Simulating Earthquake Rupture and Off-Fault Fracture Response: Application to the Safety Assessment of the Swedish Nuclear Waste Repository
KAUST DepartmentComputational Earthquake Seismology (CES) Research Group
Earth Science and Engineering Program
Environmental Science and Engineering Program
Physical Science and Engineering (PSE) Division
Online Publication Date2014-12-09
Print Publication Date2015-02
Permanent link to this recordhttp://hdl.handle.net/10754/575626
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AbstractTo assess the long-term safety of a deep repository of spent nuclear fuel, upper bound estimates of seismically induced secondary fracture shear displacements are needed. For this purpose, we analyze a model including an earthquake fault, which is surrounded by a number of smaller discontinuities representing fractures on which secondary displacements may be induced. Initial stresses are applied and a rupture is initiated at a predefined hypocenter and propagated at a specified rupture speed. During rupture we monitor shear displacements taking place on the nearby fracture planes in response to static as well as dynamic effects. As a numerical tool, we use the 3Dimensional Distinct Element Code (3DEC) because it has the capability to handle numerous discontinuities with different orientations and at different locations simultaneously. In tests performed to benchmark the capability of our method to generate and propagate seismic waves, 3DEC generates results in good agreement with results from both Stokes solution and the Compsyn code package. In a preliminary application of our method to the nuclear waste repository site at Forsmark, southern Sweden, we assume end-glacial stress conditions and rupture on a shallow, gently dipping, highly prestressed fault with low residual strength. The rupture generates nearly complete stress drop and an M-w 5.6 event on the 12 km(2) rupture area. Of the 1584 secondary fractures (150 m radius), with a wide range of orientations and locations relative to the fault, a majority move less than 5 mm. The maximum shear displacement is some tens of millimeters at 200 m fault-fracture distance.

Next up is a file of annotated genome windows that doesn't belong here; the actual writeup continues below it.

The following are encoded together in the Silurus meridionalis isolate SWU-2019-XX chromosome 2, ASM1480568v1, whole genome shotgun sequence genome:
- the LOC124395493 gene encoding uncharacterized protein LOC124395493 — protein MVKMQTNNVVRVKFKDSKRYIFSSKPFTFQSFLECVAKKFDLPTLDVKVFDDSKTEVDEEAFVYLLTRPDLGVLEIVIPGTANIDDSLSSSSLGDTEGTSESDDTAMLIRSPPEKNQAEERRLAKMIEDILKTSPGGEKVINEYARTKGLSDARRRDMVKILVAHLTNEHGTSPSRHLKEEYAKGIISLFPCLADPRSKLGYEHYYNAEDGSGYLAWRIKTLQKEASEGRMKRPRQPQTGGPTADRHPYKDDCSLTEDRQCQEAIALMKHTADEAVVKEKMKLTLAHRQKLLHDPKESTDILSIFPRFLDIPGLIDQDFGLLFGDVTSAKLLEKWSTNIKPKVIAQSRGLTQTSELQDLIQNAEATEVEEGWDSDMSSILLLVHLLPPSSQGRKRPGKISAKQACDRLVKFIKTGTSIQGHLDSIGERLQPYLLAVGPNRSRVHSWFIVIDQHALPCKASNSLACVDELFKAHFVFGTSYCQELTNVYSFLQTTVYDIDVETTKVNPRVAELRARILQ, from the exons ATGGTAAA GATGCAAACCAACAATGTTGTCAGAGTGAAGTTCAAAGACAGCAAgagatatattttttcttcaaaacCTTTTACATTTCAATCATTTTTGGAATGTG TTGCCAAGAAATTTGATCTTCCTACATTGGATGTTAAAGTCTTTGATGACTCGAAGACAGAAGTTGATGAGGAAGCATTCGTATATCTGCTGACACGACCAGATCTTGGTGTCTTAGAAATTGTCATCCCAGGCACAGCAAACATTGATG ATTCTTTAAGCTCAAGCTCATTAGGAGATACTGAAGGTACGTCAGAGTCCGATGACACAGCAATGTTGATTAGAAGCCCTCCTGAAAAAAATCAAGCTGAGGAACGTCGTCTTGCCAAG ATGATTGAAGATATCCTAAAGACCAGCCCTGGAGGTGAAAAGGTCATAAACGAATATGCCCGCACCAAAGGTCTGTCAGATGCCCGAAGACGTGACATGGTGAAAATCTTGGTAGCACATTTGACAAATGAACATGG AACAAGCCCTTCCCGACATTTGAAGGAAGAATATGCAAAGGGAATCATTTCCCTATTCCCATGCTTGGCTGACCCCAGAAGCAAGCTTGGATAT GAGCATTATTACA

SponsorsThe results presented in this article are based on work funded by the Swedish Nuclear Fuel and Waste Management Co (SKB). We thank the associate editor and two anonymous reviewers for their comments and suggestions that helped improve the manuscript.
PublisherSeismological Society of America (SSA)